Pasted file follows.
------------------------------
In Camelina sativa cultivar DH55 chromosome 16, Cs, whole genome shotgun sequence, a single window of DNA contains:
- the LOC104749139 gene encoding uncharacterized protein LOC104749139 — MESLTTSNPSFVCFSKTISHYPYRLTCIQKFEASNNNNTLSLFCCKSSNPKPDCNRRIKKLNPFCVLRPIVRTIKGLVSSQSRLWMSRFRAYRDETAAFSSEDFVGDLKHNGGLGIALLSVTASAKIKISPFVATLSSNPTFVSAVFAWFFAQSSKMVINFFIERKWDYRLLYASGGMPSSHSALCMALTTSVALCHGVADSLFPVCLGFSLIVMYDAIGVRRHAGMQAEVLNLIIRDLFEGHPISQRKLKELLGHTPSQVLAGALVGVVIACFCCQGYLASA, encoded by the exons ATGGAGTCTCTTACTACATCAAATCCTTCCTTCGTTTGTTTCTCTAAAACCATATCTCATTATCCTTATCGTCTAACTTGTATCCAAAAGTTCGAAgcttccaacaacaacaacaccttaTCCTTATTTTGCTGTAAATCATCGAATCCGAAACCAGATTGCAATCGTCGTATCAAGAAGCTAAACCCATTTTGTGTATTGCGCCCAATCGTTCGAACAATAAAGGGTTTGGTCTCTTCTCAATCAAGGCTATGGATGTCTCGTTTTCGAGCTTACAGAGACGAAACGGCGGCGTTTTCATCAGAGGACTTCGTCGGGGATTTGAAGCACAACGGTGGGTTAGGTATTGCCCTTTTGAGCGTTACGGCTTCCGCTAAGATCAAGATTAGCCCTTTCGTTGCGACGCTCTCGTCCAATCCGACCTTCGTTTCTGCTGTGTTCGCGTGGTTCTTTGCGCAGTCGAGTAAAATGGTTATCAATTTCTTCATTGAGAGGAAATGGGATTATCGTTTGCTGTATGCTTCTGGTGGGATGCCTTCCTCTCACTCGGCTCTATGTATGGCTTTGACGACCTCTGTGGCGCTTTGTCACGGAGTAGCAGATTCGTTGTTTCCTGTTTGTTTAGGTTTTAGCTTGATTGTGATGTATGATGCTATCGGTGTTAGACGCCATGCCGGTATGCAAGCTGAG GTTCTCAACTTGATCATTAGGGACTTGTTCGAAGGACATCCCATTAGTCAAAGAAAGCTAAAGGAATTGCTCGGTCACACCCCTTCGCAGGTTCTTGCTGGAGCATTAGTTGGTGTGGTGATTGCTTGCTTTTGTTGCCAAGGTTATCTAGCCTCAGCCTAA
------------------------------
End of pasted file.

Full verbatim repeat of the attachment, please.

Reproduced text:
In Camelina sativa cultivar DH55 chromosome 16, Cs, whole genome shotgun sequence, a single window of DNA contains:
- the LOC104749139 gene encoding uncharacterized protein LOC104749139 — MESLTTSNPSFVCFSKTISHYPYRLTCIQKFEASNNNNTLSLFCCKSSNPKPDCNRRIKKLNPFCVLRPIVRTIKGLVSSQSRLWMSRFRAYRDETAAFSSEDFVGDLKHNGGLGIALLSVTASAKIKISPFVATLSSNPTFVSAVFAWFFAQSSKMVINFFIERKWDYRLLYASGGMPSSHSALCMALTTSVALCHGVADSLFPVCLGFSLIVMYDAIGVRRHAGMQAEVLNLIIRDLFEGHPISQRKLKELLGHTPSQVLAGALVGVVIACFCCQGYLASA, encoded by the exons ATGGAGTCTCTTACTACATCAAATCCTTCCTTCGTTTGTTTCTCTAAAACCATATCTCATTATCCTTATCGTCTAACTTGTATCCAAAAGTTCGAAgcttccaacaacaacaacaccttaTCCTTATTTTGCTGTAAATCATCGAATCCGAAACCAGATTGCAATCGTCGTATCAAGAAGCTAAACCCATTTTGTGTATTGCGCCCAATCGTTCGAACAATAAAGGGTTTGGTCTCTTCTCAATCAAGGCTATGGATGTCTCGTTTTCGAGCTTACAGAGACGAAACGGCGGCGTTTTCATCAGAGGACTTCGTCGGGGATTTGAAGCACAACGGTGGGTTAGGTATTGCCCTTTTGAGCGTTACGGCTTCCGCTAAGATCAAGATTAGCCCTTTCGTTGCGACGCTCTCGTCCAATCCGACCTTCGTTTCTGCTGTGTTCGCGTGGTTCTTTGCGCAGTCGAGTAAAATGGTTATCAATTTCTTCATTGAGAGGAAATGGGATTATCGTTTGCTGTATGCTTCTGGTGGGATGCCTTCCTCTCACTCGGCTCTATGTATGGCTTTGACGACCTCTGTGGCGCTTTGTCACGGAGTAGCAGATTCGTTGTTTCCTGTTTGTTTAGGTTTTAGCTTGATTGTGATGTATGATGCTATCGGTGTTAGACGCCATGCCGGTATGCAAGCTGAG GTTCTCAACTTGATCATTAGGGACTTGTTCGAAGGACATCCCATTAGTCAAAGAAAGCTAAAGGAATTGCTCGGTCACACCCCTTCGCAGGTTCTTGCTGGAGCATTAGTTGGTGTGGTGATTGCTTGCTTTTGTTGCCAAGGTTATCTAGCCTCAGCCTAA